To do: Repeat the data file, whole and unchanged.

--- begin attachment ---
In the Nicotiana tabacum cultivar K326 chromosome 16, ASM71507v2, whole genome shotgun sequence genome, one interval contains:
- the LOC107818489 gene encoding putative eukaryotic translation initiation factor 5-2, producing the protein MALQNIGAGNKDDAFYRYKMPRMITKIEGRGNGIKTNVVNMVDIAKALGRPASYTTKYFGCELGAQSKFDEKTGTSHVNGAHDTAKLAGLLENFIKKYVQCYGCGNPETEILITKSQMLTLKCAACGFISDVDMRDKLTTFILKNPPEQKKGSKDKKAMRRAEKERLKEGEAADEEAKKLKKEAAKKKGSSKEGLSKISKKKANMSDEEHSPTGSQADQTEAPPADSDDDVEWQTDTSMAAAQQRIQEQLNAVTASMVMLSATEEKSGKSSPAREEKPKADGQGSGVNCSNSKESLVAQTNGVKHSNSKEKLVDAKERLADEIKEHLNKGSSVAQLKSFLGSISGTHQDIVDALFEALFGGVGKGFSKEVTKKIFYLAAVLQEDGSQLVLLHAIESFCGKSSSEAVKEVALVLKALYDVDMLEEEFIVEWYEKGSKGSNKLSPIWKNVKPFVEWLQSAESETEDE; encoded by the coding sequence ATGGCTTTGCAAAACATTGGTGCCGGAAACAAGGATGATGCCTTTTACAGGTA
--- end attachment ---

In the Nicotiana tabacum cultivar K326 chromosome 16, ASM71507v2, whole genome shotgun sequence genome, one interval contains:
- the LOC107818489 gene encoding putative eukaryotic translation initiation factor 5-2, producing the protein MALQNIGAGNKDDAFYRYKMPRMITKIEGRGNGIKTNVVNMVDIAKALGRPASYTTKYFGCELGAQSKFDEKTGTSHVNGAHDTAKLAGLLENFIKKYVQCYGCGNPETEILITKSQMLTLKCAACGFISDVDMRDKLTTFILKNPPEQKKGSKDKKAMRRAEKERLKEGEAADEEAKKLKKEAAKKKGSSKEGLSKISKKKANMSDEEHSPTGSQADQTEAPPADSDDDVEWQTDTSMAAAQQRIQEQLNAVTASMVMLSATEEKSGKSSPAREEKPKADGQGSGVNCSNSKESLVAQTNGVKHSNSKEKLVDAKERLADEIKEHLNKGSSVAQLKSFLGSISGTHQDIVDALFEALFGGVGKGFSKEVTKKIFYLAAVLQEDGSQLVLLHAIESFCGKSSSEAVKEVALVLKALYDVDMLEEEFIVEWYEKGSKGSNKLSPIWKNVKPFVEWLQSAESETEDE; encoded by the coding sequence ATGGCTTTGCAAAACATTGGTGCCGGAAACAAGGATGATGCCTTTTACAGGTA